We are at a pivotal moment in the history of our country. Civilized debate and discussion have become inappropriate and offensive. We are at the point where we pay more attention to the voices from the fringe than those of compromise and reason. For a country founded on discussion and debate, this spells trouble.
A good example of this is the outcry over the proposed Marcy’s Law constitutional amendment. Any amendment to Idaho’s constitution requires a ballot vote. In the case of Marcy’s Law, it is the legislature’s job to pass a proposal that makes sense. Then it is the voters’ job to choose to accept or reject it. However, opponents of Marcy’s Law would have the voters think differently.
The internet and social media have given a platform to a new kind of rebel. Today’s rebels fight in the digital sphere with threats of blackmail and destruction. Their destruction is much worse than the threat of destroying property. Their threat of choice is the assassination of character. The problem with the radicals approach to change is they don’t have an answer. Many radicals don’t even know or understand what they are fighting against. They want to burn the establishment down in hopes that something better will replace it. There is no reasoning, no rational argument, only the need to see the man burn.
In his book Rules For Radicals, author Saul Alinsky outlines 10 ways to start and run a movement for change. In the campaign to derail Idaho’s Marsy’s law, three of the Alinsky’s rules are being used by the opposition.
The first rule of “Power is not only what you have but what the enemy thinks you have.” is evident in the way the attacks against legislators have occurred. The opposition has used social media to make themselves appear much bigger than they are. Facebook pages seek to incite people to action in the name of liberty. They use language like unconstitutional, infringement and protecting 2nd amendment rights to stir up fear and discontent. Then, they get a few associates to go on other more moderate sites and comment using the same language. Using this pack mentality, they attack unsuspecting individuals, making it seem like the whole world is coming down on them. To the uninitiated, this attack seems random but it isn’t. It is a well-coordinated affair, designed to shock and awe the victim.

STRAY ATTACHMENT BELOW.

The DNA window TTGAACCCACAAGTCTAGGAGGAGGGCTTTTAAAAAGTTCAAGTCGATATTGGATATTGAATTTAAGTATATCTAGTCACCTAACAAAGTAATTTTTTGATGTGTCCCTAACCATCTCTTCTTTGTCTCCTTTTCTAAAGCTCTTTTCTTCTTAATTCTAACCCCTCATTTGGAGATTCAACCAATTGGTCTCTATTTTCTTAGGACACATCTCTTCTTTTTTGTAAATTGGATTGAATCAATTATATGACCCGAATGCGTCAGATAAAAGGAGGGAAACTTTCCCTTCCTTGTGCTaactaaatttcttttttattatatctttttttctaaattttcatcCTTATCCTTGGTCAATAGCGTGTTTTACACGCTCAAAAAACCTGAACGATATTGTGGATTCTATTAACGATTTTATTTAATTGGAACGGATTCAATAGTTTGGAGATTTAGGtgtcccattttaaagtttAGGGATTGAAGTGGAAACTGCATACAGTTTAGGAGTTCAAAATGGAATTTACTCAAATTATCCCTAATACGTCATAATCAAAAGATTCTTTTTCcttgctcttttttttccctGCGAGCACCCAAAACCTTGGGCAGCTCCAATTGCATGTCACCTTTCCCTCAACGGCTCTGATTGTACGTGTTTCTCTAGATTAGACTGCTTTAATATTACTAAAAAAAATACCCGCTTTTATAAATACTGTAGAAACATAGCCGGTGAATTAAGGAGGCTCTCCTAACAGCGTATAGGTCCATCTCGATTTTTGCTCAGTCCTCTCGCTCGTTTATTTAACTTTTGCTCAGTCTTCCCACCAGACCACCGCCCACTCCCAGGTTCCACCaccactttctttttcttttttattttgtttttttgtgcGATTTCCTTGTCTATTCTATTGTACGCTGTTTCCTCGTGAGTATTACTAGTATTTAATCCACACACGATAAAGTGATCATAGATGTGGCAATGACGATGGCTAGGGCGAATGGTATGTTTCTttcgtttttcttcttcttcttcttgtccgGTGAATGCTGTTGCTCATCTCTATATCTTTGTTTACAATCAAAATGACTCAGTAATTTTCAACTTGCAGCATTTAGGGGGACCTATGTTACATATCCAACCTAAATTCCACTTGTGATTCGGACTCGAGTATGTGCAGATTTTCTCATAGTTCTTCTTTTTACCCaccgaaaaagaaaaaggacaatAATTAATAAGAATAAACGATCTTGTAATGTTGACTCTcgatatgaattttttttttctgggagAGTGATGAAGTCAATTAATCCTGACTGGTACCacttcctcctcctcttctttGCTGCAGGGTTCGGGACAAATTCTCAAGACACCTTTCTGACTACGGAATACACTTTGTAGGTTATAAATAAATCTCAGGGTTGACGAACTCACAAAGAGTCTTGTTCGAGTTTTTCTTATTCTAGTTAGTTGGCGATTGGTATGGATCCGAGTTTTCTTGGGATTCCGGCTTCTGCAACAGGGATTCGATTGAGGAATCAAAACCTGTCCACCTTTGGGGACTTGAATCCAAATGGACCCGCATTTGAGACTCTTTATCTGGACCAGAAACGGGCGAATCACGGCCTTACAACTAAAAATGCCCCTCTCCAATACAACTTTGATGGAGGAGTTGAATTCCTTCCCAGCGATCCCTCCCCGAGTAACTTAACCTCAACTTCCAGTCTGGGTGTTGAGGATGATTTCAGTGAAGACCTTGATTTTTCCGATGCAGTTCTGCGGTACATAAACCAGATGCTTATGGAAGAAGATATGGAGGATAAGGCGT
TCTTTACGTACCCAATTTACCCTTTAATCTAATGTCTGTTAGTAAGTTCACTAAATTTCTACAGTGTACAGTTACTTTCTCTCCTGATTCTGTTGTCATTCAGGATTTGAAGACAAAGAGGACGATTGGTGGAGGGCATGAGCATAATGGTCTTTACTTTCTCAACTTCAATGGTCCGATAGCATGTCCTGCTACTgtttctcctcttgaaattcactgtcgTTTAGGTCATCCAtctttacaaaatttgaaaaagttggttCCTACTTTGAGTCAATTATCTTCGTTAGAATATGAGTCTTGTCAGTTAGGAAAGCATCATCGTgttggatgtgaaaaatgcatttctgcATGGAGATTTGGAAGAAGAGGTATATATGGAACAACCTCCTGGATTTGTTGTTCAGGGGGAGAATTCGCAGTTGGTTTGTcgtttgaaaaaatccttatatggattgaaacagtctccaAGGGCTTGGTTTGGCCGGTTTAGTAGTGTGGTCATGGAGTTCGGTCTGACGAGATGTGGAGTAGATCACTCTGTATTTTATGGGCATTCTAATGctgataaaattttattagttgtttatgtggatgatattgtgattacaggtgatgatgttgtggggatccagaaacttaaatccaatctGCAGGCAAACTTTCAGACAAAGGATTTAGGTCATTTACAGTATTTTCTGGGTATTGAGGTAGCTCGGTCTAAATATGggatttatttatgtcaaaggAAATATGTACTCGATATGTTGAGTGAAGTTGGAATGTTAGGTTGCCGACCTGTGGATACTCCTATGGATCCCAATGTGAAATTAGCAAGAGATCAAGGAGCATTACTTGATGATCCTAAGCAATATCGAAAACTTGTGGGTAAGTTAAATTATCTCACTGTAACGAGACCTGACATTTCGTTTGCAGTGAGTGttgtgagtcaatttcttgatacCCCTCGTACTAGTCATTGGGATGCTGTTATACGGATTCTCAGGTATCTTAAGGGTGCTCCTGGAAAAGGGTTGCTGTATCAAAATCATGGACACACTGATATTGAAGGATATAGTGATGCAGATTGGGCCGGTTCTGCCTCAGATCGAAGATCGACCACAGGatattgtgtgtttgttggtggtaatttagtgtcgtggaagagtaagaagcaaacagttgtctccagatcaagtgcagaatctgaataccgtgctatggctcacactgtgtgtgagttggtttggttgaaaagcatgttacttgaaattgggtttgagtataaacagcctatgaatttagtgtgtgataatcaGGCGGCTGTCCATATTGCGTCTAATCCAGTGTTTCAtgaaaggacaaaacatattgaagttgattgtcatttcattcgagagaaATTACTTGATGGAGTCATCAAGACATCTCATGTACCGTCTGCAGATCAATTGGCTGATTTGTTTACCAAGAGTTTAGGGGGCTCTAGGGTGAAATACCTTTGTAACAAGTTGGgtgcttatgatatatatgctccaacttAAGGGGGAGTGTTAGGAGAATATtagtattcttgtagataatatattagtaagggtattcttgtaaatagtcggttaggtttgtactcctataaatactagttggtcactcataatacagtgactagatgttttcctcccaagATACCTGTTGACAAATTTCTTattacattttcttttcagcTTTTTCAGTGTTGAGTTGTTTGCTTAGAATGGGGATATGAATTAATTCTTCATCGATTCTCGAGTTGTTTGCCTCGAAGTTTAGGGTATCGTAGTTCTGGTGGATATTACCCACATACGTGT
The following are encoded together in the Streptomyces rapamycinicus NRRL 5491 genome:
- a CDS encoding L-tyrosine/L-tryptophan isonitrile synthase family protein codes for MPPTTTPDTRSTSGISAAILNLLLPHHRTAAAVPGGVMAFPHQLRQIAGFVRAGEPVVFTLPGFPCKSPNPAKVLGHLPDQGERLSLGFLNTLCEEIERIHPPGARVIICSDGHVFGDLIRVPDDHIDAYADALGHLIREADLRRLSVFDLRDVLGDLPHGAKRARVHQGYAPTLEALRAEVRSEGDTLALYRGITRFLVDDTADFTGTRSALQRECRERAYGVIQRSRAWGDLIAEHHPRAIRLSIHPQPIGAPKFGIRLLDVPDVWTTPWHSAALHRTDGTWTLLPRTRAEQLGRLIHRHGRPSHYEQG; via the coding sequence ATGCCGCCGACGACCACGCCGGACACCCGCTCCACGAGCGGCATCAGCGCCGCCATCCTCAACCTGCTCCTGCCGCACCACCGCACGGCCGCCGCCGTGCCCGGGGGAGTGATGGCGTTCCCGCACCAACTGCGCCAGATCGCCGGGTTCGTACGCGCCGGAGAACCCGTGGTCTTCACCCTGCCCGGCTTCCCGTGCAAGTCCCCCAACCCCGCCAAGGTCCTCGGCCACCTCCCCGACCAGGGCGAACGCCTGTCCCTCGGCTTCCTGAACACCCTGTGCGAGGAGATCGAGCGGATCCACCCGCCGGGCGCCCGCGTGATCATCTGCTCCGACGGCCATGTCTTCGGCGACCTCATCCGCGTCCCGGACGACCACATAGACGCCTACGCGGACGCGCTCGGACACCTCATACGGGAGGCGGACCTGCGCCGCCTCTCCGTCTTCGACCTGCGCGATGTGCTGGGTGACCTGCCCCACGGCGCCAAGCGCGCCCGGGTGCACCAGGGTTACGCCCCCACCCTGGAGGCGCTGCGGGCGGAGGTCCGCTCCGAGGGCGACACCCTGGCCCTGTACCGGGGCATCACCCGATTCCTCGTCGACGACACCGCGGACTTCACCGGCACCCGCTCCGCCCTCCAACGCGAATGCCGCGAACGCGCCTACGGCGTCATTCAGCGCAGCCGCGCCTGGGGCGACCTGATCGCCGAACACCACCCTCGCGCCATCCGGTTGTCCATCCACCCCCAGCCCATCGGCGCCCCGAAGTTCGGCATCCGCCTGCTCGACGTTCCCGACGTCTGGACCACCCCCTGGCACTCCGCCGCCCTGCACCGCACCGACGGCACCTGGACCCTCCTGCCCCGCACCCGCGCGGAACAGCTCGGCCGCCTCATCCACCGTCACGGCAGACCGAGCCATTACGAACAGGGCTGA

The next rule in play is “Whenever possible go outside the expertise of the enemy.” For radicals, the internet is the greatest thing since sliced bread. With a few keystrokes on a social media site, they can intimidate their opponents. For many legislators, social media is something they don’t understand. They realize it is a powerful communication tool but they are often unfamiliar with how to use it to their advantage. Often a harmless post by a legislator gets used against them and they begin spending hours worrying about how to respond. If they do respond, then the attacks intensify as new people join in to overwhelm the legislator. Each new response seems to ignite an endless firestorm of negative, personal attacks. Each attack becomes worse than the previous. It often feels like the whole world is watching them through a magnifying glass. Soon, the situation becomes more than they want to deal with and they will do anything to make it go away. Many of Idaho’s legislators come from rural areas and have limited social media experience. What they often fail to realize is they are victims of a coordinated attack made to look and feel bigger than it is. This is how the radicals go outside of the expertise of their enemy and ensure the greatest impact.
The final rule in effect is “Pick the target, freeze it, personalize it, and polarize it.” For the Marsy’s legislation, the senators attacked became labeled as anti-2nd amendment. Their opponents claimed they were in support of having your guns taken away. The key strategy of using this rule is using information slightly out of context. This helps create an emotional reaction from the reader because there is an element of truth to the lie. This sensationalized information shows the victim in the worst possible light and puts them on the defensive. The radicals then use the information to create a personal tie into their intended audience. This one-two punch makes the victim look like a monster who is trying to harm those in the audience. This creates an us versus them mentality, which causes people to think and behave irrationally.”
“When people align around shared political, social, economic or environmental values, and take collective action, thinking and behavior that compromises the lives of millions of people around the world can truly change.” Simon Mainwaring, Author
For the radicals, compromise is not an option. They are in an “all-or-nothing” game that has no real winner. In the case of the Marsy’s Law, the initial bill contained language some felt opened the door for judges to take away guns. The legislators listened to the feedback and made changes to remove the questionable language and add specifics to protect those rights. Yet, this is not good enough for the radicals opposing the bill.
Marsy’s Law is proposed to be a ballot issue for the voters to decide. The legislators introducing the bill have demonstrated a willingness to compromise. Yet the opposition has not. True progress comes when many heads come together to create a solution rather than attack each other and tear things down.
Jeff Hough is an Author, Speaker and Digital Marketer who has been studying leadership, personal development and marketing for the past 20 years. He currently writes a weekly newspaper column that is carried in five newspapers and teaches leadership development workshops. Additionally, he consults with businesses on building and maintaining their digital presence.